Democrat voters on Tuesday in two Ohio congressional primaries Embraced the establishment of the party, Offering another ally to President Joe Biden and the rejection of the left-wing “team” by its latest member. Meanwhile, Republicans, Trapped with former President Donald Trump.
The two themes can predict what will happen in next year’s midterm elections, with progressives banging against senior Democrats in a number of key positions and Trump seeking to settle old scores and oust his intra-party critics.
Hillary Clinton, Rep. With the support of Jim Gliburn and Congressional Black Caucasus-former state senator Nina, Cuhoca County Democrat President and County Council Member Schondell Brown Turner, Vermont Sen. Bernie Sanders’ long-standing friendship. Turner criticized Clinton after the primary ended in 2016 and compared voting for Biden once in 2020 to eating half a bowl of human feces.
Meanwhile, Republican voters in Ohio’s 15th district – including parts of Columbus and the countryside south of the city – chose Trump-approved coal lobbyist Mike Carey. Carey’s victory came a week after Trump lost to another Republican candidate in the defeat of the Texas Congress.
The two primary ones attracted attention due to the nationally known personalities involved. But the two are not expected to run in special general elections. Brown is set to win the 11th District Constituency on November 2, while Gary is the favorite in the 15th District.
Here are four places from Ohio’s premier:
Progressives saw Ohio as an opportunity to lead the House Democratic Alliance further to the left. Turner — any member of the left-wing “team” who had become a national figure before being elected to Congress — would have joined their team.
But what could be the foreshadowing of how the establishment forces will mobilize to defend the current Democrats, who face primary challenges next year, and the moderate Democrats fought back. Out of the crowd, they rallied behind Brown, the candidate who supports Biden and his agenda in Washington.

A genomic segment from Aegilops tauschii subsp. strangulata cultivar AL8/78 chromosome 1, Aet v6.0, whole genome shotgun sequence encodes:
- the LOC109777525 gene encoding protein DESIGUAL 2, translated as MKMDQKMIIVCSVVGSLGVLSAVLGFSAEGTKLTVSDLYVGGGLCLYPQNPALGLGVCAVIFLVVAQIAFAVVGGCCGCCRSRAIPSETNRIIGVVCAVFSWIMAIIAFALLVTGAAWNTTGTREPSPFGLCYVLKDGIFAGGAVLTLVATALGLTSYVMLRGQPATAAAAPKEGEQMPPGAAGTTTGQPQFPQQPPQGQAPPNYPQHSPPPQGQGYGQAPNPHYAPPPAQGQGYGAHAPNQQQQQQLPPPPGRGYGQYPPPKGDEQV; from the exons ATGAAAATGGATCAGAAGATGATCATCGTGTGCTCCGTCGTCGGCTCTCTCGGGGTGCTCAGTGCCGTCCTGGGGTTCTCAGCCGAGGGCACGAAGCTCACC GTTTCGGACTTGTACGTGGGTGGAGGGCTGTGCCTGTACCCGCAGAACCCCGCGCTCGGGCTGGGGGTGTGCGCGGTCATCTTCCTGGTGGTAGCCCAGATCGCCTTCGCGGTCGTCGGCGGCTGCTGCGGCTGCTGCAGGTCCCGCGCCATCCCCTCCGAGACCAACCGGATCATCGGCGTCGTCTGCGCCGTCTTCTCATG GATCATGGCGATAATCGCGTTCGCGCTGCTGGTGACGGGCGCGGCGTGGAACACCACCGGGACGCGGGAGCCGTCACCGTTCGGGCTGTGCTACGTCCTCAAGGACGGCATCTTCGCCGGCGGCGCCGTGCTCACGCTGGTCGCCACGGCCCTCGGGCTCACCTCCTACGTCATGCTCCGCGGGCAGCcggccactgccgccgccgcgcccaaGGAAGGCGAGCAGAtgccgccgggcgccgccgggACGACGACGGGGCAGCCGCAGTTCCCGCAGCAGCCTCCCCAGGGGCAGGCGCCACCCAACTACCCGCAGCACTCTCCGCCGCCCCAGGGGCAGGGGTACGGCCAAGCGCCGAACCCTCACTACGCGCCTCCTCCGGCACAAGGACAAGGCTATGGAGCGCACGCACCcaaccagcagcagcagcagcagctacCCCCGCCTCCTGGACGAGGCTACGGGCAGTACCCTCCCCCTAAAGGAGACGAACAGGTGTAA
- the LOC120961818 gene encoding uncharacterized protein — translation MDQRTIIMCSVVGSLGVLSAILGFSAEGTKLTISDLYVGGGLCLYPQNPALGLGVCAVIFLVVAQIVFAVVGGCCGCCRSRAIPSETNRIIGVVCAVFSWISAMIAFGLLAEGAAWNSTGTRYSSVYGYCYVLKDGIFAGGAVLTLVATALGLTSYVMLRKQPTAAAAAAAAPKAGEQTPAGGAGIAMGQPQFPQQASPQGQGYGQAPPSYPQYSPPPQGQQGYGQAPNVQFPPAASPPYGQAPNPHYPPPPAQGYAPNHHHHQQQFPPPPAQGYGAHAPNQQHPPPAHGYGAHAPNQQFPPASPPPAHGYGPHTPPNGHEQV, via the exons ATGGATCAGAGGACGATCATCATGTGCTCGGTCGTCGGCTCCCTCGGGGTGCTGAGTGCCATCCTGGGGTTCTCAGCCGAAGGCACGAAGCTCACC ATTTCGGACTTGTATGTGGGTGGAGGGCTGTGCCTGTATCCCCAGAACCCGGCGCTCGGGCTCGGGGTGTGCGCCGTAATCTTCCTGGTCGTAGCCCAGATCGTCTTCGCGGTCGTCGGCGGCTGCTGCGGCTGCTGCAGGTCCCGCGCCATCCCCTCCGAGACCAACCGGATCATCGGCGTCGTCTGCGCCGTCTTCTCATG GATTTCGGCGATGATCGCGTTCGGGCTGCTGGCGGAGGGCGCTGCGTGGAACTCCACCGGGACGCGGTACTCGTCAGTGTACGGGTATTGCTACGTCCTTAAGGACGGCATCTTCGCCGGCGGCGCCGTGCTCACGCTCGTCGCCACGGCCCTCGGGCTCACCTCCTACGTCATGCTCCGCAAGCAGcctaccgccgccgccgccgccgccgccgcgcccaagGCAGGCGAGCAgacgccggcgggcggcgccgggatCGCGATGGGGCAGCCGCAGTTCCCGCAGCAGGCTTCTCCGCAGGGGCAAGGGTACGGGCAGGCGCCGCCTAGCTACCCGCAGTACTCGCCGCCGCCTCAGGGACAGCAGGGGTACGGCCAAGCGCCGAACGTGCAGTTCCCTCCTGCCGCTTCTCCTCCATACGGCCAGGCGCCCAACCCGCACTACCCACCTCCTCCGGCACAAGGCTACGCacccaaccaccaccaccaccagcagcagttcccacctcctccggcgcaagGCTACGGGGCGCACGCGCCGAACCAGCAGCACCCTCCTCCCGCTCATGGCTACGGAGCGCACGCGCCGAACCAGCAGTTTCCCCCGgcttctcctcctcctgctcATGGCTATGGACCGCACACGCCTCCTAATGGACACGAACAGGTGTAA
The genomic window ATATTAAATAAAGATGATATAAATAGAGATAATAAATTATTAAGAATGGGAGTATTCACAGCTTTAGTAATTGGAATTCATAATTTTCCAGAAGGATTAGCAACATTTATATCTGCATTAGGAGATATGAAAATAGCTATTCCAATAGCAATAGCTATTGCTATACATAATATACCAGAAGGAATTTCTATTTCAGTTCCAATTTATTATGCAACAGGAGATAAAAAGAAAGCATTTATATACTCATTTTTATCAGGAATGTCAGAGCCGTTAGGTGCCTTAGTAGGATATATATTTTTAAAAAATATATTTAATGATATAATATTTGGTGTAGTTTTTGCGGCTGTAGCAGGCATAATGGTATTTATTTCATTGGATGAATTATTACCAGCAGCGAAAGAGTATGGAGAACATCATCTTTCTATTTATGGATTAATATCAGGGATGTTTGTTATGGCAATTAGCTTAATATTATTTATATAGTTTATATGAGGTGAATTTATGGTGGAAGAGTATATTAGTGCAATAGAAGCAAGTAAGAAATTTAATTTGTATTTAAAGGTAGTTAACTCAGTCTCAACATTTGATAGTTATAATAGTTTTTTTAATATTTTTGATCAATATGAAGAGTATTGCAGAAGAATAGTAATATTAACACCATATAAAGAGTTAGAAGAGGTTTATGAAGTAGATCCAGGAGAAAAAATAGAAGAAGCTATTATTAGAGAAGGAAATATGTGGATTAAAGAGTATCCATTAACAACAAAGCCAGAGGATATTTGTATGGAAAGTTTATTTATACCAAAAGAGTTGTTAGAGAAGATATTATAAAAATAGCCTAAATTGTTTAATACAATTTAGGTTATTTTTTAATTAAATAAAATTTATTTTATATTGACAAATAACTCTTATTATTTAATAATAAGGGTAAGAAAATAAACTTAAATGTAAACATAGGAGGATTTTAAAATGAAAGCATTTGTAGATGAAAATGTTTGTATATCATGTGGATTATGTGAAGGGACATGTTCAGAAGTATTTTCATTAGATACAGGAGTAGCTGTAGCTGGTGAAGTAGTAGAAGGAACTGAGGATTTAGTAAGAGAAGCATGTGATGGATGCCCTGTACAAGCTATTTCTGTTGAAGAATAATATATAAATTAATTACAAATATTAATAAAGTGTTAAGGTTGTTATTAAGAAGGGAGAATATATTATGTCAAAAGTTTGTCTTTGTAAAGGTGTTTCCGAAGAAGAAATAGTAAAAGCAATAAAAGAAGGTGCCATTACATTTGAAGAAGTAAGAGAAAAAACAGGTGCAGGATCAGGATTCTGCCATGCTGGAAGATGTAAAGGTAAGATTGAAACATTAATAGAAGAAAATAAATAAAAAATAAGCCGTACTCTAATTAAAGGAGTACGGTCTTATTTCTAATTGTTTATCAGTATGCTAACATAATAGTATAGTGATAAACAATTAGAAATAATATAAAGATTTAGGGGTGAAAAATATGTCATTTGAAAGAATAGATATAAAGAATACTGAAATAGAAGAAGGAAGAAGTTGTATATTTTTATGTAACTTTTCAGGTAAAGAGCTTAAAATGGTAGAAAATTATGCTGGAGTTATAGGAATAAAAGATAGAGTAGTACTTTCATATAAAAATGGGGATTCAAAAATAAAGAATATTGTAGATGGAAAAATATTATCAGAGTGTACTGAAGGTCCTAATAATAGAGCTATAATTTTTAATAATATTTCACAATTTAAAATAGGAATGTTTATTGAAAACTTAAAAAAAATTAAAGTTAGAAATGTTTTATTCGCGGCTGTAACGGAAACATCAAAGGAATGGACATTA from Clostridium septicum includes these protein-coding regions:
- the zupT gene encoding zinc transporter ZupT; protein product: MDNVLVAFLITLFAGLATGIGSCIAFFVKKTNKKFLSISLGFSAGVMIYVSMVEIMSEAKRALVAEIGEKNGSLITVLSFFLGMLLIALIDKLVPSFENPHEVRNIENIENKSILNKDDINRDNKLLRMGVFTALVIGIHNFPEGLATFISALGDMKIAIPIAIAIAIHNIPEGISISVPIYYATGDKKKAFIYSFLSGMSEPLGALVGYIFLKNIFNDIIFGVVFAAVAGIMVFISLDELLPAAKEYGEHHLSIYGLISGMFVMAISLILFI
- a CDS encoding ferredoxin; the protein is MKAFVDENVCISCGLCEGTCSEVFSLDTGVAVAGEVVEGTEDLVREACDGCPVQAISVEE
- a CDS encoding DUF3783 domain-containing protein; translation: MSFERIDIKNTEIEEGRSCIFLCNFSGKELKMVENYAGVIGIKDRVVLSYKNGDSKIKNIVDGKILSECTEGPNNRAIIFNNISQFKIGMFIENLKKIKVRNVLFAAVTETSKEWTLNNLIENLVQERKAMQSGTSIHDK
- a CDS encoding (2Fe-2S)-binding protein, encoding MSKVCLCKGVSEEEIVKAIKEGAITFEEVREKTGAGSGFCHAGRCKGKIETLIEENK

Once again it’s the Kingmaker at the top of the Democrats’ 2020, his endorsement that led to a landslide victory in South Carolina’s primary election and three days later, Super Tuesday – plays a key role.
Rapper and activist Killer Mike, who appeared at a campaign event with Turner, entered when Claibern said the No. 3 House Democrat was “incredibly stupid” to support Pitton without getting too many offers. Claibern endorsed Brown and warned that the “chanting” of the left – such as calls to deceive the police – would be politically damaging.
Congress backed Brown, the political arm of the Black Caucasus, and Cliburn and other leading Black Democrats campaigned for him over the final weekend of the race.
The rivalry between Turner and Brown is a glimpse into the ways Democrats have never progressed beyond the 2016 presidential election. Even Clinton, who endorsed Brown, ran against Sanders, who campaigned for Turner – one of his loyal allies in his two presidential campaigns.